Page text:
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The Warring States period (Sengoku jidai) in Japanese history is particularly well-known. It was an era of war and chaos. On the other hand, arts such as the Japanese tea ceremony were also born during this period.
Japanese history is divided into several eras. As in the case of the Muromachi period, when the country was ruled by a military government placed in the Muromachi district of Kyoto, or the Edo period, when the government was located in Edo (present-day Tokyo), Japanese historical eras are typically connected with names of places, but this isn't always the case.
The Sengoku period is one such era. Sengoku means "fighting throughout the country", a name which comes from the "Age of the Warring States" in Chinese history. As the name suggests, the Sengoku period was an age of wars over territorial disputes throughout the country. It is hard to imagine such a state from the current peaceful atmosphere of Japan.
There are several theories about when this era official began, but in most theories, the Sengoku period took place from about the end of the Muromachi period (1338-1573) to the beginning of the Edo period (1603-1868).
At the time, land was divided into kuni (provinces). The shogunate designated shugo daimyō (feudal lords), who would rule over each province. Beneath them served the shugodai (a sort of deputy to the shugo daimyō), kokujin, or kunibito among others.
In the 15th century, when the influence of the shogunate began to wane, the shugo daimyō, shugodai, and kokujin began to fight between themselves to expand their own territories and gain control over other areas. The Sengoku period was an era of intense civil wars.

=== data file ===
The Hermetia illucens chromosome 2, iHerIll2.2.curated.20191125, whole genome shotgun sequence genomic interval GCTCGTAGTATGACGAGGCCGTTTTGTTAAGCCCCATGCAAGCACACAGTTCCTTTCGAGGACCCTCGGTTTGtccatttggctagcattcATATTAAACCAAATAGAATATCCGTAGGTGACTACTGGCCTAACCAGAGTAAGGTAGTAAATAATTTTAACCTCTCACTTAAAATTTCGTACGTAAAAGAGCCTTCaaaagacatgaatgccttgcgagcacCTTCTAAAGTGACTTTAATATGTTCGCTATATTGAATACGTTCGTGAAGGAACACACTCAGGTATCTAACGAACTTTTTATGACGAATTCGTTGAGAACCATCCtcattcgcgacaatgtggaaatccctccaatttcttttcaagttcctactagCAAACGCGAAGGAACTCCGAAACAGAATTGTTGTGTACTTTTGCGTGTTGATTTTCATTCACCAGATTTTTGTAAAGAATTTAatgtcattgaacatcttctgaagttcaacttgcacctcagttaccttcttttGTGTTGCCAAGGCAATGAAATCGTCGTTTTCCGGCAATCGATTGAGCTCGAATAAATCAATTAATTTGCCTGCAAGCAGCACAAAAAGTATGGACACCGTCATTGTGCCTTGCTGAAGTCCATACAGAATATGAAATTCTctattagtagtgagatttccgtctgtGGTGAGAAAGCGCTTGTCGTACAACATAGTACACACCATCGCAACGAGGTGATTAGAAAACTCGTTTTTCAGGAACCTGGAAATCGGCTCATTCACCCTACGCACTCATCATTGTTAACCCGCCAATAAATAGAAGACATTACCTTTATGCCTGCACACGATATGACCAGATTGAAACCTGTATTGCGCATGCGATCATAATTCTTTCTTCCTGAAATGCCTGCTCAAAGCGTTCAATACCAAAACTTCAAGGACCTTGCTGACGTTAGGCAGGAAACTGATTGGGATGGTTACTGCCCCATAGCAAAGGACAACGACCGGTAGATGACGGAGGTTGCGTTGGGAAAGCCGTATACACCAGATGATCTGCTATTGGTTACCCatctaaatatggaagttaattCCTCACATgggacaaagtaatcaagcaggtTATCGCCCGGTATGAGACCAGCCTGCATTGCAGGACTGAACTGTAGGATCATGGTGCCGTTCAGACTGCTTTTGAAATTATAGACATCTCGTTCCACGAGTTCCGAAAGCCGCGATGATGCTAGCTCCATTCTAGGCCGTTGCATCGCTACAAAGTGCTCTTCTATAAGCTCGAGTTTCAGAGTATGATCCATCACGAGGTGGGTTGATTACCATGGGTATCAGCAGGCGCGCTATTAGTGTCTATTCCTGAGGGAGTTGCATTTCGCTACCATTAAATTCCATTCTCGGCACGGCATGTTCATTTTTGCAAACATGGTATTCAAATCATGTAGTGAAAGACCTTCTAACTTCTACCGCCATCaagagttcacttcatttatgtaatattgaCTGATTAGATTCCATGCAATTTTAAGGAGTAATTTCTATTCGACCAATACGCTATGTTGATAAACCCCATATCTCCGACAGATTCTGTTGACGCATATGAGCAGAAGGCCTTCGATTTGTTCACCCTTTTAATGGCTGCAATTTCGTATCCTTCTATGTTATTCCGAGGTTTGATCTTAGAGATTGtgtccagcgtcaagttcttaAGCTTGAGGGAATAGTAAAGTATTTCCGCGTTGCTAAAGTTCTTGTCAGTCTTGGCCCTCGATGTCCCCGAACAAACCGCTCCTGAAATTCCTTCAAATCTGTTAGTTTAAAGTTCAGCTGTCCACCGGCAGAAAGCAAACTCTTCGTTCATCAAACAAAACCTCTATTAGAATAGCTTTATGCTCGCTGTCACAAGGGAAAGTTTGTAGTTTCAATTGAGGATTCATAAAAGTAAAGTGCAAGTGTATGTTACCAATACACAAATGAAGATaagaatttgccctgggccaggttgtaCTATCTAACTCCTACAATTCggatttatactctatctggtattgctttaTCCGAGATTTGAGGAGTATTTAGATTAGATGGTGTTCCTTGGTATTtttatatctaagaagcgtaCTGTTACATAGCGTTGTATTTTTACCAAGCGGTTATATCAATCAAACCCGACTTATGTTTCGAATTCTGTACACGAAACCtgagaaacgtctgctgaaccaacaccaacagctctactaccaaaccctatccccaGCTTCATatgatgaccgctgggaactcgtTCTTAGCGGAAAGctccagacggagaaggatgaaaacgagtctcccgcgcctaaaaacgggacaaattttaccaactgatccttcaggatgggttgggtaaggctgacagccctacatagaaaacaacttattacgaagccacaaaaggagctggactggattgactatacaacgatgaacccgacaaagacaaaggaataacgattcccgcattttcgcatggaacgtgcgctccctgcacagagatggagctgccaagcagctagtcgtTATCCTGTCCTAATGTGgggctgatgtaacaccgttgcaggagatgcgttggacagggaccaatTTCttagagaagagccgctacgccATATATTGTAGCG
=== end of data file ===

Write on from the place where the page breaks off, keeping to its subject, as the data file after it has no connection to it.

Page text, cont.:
photo by Pixta
The Sengoku period had the most complex shifts in political landscape throughout Japanese history. Those who deposed those in power and came to rule several provinces and other territory are known as "Sengoku daimyō" or "Sengoku bushō" (warrior)
photo by Pixta
Culture is something that continues to grow even throughout war. Japan's tea ceremony is said to have been brought to accomplishment during this period. With several artifacts related to tea ceremony, Chadō Shiryō-kan (Chadō Research Center)(Japanese) and the Raku Museum (Japanese) can both be found in Kyoto, which remains a popular spot for visitors from both abroad and Japan.
Nanban Culture (Western culture) also spread during the Sengoku period. This was coincided with the time when Christianity arrived in Japan. In Dejima, in Nagasaki prefecture, you can still get a glimpse of Japan's Nanban Culture.
Shrines worshiping the sengoku bushō are also popular. Oda Nobunaga is worshiped at Kenkun Shrine in Kyoto, Toyotomi Hideyoshi at Hokoku Shrine in Osaka, while Tokugawa Ieyasu is enshrined in the Nikko Tōshōgū Shrine, in Tochigi prefecture.
photo by Pixta
Finally, we have the castles, the strongholds that these lords lived and died in. There is Gifu Castle which was constructed by Oda Nobunaga, Osaka Castle built by Toyotomi Hideyoshi, and Himeji Castle, which draws visitors from all around the world, plus many others found across the country. If you would like to learn more about this era of Japanese history, head to your nearest Japanese castle - you won't be disappointed by what you learn there!
Main image by Pixta